With more than a dozen superhero dramas locked into the fall schedule or in various stages of development, TV is beginning to resemble a convention center that's been overrun by rowdy cosplay enthusiasts. At present, there are seemingly more comic book vigilantes stalking the prime-time schedule than there are doctors, lawyers and traditional flatfoots combined, and the cape-and-cowl crowd will only become more ubiquitous in the coming year.
Of course, there has to be some sort of superhero event horizon, a point beyond which it will be impossible to introduce any more comic book adaptations without bleeding the supply chain dry -- unless demand fails first. (Outside of the odd school of mackerel, it's hard to imagine anyone wanting to watch "The Aquaman Show.") But as long as the networks don't completely OD on spandex, the fundamentals of the genre have become too solid to ignore.
Fox's "Gotham" is as good an argument as any for the rise of the superhero show. During last year's upfront, the Batman origin story was Fox's second-most-expensive scripted drama, as buyers plunked down north of $190,000 for each 30 seconds of airtime. (Units in megawatt megahit "Empire" last spring were priced about $50,000 cheaper than "Gotham" -- no one could have possibly predicted the hip-hop soap's meteoric ascent -- but Fox was able to secure exponentially higher rates in scatter leading up to "Empire's" March 18 season finale.)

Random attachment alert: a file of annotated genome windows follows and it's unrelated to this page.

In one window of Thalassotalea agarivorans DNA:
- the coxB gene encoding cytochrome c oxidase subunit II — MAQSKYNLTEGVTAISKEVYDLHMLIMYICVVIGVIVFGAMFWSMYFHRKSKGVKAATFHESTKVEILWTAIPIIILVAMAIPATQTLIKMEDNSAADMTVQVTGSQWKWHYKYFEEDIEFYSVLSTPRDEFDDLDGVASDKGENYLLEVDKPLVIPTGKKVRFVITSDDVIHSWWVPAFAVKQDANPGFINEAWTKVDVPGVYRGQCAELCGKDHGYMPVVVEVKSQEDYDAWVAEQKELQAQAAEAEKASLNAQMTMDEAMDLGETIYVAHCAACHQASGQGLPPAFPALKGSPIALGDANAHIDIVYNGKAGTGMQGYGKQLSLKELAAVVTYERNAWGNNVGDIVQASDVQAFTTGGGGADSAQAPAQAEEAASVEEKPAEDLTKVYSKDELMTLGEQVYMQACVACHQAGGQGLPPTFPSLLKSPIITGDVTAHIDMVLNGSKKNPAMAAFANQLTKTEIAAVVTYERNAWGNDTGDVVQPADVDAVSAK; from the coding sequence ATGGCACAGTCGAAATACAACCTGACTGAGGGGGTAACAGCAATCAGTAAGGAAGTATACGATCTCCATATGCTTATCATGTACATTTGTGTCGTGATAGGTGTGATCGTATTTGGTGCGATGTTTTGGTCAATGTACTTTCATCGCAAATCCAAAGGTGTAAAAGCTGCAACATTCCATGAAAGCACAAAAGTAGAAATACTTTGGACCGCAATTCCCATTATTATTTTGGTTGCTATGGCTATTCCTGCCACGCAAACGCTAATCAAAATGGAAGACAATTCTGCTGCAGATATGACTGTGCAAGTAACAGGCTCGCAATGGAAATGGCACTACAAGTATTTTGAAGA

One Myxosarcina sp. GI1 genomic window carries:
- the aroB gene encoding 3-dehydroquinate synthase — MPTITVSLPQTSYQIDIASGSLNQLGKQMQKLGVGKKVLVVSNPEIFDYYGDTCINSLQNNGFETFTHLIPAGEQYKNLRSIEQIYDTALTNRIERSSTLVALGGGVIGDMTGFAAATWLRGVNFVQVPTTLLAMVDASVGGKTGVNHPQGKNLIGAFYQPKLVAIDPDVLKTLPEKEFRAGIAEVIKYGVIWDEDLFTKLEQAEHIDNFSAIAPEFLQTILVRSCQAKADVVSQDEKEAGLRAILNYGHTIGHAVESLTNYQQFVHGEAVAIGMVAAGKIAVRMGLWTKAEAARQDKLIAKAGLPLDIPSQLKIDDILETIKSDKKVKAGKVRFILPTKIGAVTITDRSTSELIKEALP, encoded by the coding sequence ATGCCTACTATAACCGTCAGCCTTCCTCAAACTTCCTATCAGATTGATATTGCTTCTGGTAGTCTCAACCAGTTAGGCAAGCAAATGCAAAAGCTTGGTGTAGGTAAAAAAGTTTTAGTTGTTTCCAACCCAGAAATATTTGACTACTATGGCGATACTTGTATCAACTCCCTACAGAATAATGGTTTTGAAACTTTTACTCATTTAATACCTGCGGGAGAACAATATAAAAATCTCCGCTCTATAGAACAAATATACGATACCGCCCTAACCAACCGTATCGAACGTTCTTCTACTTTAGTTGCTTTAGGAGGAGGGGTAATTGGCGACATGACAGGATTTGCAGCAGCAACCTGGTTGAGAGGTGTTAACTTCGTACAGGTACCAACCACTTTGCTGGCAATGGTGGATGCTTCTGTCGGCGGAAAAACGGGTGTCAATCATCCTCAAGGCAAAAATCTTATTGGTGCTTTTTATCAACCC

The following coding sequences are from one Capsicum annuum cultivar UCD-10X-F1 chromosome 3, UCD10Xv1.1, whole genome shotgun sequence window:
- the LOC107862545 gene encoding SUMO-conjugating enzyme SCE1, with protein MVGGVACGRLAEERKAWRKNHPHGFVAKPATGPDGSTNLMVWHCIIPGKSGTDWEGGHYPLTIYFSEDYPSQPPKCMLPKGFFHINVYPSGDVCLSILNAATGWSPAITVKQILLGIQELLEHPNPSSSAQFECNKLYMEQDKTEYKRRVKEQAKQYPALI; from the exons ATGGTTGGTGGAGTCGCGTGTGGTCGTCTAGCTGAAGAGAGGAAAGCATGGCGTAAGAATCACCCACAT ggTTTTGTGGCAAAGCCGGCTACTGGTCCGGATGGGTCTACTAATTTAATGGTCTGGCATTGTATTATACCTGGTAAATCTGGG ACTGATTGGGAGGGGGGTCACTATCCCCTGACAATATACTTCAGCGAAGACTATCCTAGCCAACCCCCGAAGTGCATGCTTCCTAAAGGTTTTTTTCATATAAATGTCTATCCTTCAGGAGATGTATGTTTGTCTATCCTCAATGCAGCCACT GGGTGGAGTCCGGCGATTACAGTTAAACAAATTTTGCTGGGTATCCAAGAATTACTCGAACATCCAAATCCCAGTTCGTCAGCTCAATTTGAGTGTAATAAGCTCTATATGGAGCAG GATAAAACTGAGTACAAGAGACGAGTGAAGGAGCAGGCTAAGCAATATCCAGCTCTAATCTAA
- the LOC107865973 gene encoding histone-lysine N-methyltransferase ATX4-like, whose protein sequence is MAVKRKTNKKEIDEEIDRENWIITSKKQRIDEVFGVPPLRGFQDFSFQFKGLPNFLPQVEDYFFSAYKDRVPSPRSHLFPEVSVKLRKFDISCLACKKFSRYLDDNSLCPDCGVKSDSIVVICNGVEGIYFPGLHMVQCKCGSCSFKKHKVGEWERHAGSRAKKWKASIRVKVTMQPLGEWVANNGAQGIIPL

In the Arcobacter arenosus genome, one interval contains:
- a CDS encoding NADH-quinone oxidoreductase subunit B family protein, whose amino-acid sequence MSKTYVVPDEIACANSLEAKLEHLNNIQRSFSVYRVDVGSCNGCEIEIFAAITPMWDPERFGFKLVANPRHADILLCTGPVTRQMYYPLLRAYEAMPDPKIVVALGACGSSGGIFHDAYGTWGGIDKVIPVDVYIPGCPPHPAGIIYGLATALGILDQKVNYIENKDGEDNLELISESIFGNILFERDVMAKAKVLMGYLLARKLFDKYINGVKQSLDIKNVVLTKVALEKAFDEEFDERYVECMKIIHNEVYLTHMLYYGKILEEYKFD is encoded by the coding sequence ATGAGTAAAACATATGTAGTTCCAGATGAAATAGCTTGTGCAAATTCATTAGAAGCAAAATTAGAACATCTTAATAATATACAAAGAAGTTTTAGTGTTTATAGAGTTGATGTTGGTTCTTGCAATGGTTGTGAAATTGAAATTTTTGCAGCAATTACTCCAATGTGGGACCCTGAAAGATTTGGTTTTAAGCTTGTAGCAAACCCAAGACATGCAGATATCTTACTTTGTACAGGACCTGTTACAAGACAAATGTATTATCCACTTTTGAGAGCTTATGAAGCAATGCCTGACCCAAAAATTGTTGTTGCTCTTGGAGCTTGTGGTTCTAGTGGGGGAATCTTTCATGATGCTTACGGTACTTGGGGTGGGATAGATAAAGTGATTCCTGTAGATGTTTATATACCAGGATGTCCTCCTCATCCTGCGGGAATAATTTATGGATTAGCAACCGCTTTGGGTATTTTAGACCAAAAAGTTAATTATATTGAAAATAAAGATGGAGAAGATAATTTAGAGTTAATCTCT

"Gotham" held up its end of the bargain, premiered to 8.31 million live-plus-same-day viewers and a 3.3 rating in the adults 18-to-49 demographic. (As each ratings point represents 1% of the 127 million TV-owning members of the age bracket, the "Gotham" opener delivered some 4.06 million advertiser-coveted viewers.) Despite having to contend with a late-season hiatus and its attendant strain on the ratings, "Gotham" held up well enough, finishing the season with an average 2.2 demo rating and satisfying Fox's guarantees to media buyers.
Because so many fans catch up with the show via video-on-demand platforms that prevent ad-skipping, moreover, "Gotham" is one of those rare properties that sees a significant improvement upon conversion from live-plus-same-day to the C3 currency. Per Nielsen, the premiere improved nearly an entire rating point to a 4.2 in the demo, furthering the show's value to advertisers.